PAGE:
We teamed up with Farm Journal to ask experienced farmers to share their best advice with young and beginning producers. The result is Practical Wisdom – the sharing of knowledge from one generation to the next.
Communication is key
Maintaining good communication with lenders has become increasingly important as operating margins have tightened.
“Communication is key,” wrote Josh Williams, an Iowa farmer. “My lender and I always discuss alternatives and different ideas for upcoming years and production practices.”
“Discuss often what you are planning, and keep your lender as a partner in your operation,” advised David, who farms in Washington state. “Your lender has lots of information and wisdom on the financial side and can contribute strength for your operation.”
Several operators wrote about the importance of lender communications.
“Make an effort to have frequent one-on-one interactions,” wrote Greg, an Illinois farmer. “Lenders don't like surprises any more than we do, so the quicker you interact in the case of a problem, the better.”
“Be honest and have accurate records,” advised Guy Mills Jr., a Nebraska farmer. “Accurate records will show a lender what has happened, but more importantly show how growth can happen. Invite your lender out to show what you are doing. Have no surprises.”
Critical Measures for Your Operation
When it comes to reviewing a customer’s financial standing, lenders keep an eye on several measures of stability. Rachel Mehlhaf and Greg Lund are colleagues at Farm Credit Services of America’s office in Sioux Falls, South Dakota. They offered their perspective on the key metrics.
“Working capital is critical,” said Mehlhaf, vice president of retail operations. “In the current environment where grain prices have turned down, a proper level of working capital allows a producer greater flexibility when profits are minimized or disappear.”
The operator’s net worth, or debt-to-asset or equity-to-asset ratios, are another measurement lenders assess, noted Lund, a financial officer. “This is important because the more of your asset base you own, the better you will be able to handle short- and long-term adversity,” he explained.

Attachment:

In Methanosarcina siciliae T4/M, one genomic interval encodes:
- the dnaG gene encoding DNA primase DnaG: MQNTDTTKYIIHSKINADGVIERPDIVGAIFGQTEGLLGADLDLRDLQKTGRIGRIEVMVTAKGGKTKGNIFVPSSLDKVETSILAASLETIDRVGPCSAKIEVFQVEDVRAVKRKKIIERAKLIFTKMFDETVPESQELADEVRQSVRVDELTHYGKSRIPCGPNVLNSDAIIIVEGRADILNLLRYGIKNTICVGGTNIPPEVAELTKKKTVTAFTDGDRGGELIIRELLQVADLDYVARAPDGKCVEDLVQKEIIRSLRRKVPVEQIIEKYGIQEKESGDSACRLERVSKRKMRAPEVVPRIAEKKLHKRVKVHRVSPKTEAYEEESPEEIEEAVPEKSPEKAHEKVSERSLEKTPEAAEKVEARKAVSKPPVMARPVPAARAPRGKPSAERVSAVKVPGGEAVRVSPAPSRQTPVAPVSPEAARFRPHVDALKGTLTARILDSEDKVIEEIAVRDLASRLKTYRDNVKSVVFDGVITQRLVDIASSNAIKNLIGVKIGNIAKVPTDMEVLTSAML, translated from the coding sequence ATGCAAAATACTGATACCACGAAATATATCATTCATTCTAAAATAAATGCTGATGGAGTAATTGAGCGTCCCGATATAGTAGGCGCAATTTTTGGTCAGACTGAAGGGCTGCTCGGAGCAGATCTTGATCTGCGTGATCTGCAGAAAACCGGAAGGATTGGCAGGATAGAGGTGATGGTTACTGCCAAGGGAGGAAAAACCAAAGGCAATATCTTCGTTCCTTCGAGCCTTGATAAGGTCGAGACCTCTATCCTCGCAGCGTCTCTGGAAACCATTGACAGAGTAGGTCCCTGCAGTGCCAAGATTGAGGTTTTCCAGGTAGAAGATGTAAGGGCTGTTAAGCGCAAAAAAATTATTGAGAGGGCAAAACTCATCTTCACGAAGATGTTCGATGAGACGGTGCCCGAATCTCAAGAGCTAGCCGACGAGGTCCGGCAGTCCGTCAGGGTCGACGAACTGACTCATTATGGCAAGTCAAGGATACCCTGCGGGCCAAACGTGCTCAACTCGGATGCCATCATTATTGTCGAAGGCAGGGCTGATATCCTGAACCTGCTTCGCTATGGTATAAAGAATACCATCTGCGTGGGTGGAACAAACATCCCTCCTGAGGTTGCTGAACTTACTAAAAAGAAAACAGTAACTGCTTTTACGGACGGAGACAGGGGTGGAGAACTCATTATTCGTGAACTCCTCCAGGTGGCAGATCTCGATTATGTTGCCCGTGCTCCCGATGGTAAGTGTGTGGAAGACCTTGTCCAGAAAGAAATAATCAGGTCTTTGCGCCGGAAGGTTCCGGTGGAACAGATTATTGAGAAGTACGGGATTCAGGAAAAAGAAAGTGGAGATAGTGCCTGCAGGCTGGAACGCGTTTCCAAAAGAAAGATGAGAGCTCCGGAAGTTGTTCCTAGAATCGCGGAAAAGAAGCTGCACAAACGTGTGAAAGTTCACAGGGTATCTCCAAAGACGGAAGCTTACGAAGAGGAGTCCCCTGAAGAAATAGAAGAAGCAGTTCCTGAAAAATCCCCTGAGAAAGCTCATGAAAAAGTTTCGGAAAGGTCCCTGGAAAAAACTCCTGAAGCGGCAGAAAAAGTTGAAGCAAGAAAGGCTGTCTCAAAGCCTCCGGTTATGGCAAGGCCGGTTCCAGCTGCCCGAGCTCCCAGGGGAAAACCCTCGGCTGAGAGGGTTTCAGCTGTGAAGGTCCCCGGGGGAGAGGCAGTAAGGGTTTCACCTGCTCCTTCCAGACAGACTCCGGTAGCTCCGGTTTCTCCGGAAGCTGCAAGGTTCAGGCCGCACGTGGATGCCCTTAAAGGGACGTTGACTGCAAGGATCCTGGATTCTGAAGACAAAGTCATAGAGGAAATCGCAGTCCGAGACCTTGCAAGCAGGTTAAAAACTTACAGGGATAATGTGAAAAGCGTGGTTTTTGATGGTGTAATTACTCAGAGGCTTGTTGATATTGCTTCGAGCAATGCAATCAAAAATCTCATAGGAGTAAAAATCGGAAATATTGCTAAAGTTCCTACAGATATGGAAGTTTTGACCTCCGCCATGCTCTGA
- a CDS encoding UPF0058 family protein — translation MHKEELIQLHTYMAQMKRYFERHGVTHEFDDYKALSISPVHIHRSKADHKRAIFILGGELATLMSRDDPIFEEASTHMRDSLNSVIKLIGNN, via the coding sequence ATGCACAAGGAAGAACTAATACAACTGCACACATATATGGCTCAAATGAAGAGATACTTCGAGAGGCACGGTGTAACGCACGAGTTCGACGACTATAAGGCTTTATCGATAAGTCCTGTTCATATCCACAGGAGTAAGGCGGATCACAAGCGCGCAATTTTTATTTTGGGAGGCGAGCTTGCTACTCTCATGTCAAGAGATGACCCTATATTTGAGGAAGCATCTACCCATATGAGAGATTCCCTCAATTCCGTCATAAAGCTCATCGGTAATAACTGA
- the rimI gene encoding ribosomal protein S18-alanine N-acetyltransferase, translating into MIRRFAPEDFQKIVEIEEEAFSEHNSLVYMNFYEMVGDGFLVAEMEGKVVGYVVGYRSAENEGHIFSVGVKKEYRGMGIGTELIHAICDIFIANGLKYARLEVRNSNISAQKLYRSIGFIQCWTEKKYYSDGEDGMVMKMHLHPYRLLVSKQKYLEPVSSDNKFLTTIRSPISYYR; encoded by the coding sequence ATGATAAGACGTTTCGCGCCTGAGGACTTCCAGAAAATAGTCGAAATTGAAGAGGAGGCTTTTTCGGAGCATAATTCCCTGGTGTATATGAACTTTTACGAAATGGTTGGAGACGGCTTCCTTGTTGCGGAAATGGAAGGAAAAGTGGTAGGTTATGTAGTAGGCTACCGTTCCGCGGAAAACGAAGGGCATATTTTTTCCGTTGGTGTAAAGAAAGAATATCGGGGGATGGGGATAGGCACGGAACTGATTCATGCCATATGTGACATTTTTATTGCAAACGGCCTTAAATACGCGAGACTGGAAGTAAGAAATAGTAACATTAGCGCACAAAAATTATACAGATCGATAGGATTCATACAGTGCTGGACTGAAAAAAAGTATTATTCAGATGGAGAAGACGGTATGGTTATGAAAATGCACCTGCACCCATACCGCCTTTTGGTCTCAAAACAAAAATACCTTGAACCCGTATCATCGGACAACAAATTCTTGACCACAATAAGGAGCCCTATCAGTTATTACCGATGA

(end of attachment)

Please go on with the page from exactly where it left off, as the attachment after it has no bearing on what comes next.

Know your break-even
Mehlhaf and Lund agreed lenders like to see the operation’s break-even levels.
“Are you a low-, medium- or high-cost producer? Knowing break-evens enables a farmer or rancher to better market grain or livestock with confidence, cut expenses where possible, and plan future purchases,”
– Greg Lund
The use of crop insurance to manage risk, and a written marketing plan, also are pluses in lenders’ minds.
“It is important to understand the risk protection that crop insurance provides and to enhance marketing skills so you can use advanced features to benefit your operation,” Mehlhaf said.
“Having a written marketing plan you can revisit often helps take emotion out of your marketing decision-making process.”
– Rachel Mehlhaf
Producers also should review the current structure of their debt. “Will the way your debt is currently structured serve your operation well into the future?” asked Lund. “Long-term interest rates are at historical lows. Locking in a low interest rate now can protect your operation for years to come.”
Evaluate the family’s standard of living
A final point is to evaluate the family’s standard of living and whether the operation can sustain current levels. “Understand that the amount of the personal draw that is sustainable can change from year to year,” Lund said. “Consider whether off-farm employment or diversification are required to meet living needs.”
A veteran Indiana farm operator offers some sound advice related to the producer-lender relationship.
“Tell the truth all the time, pay your bills on time, and have a cash reserve,” advised Max R. Sullivan. The best approach, he wrote, is to “have a modest lifestyle, a modest house, a neat farmstead, and a loving family.”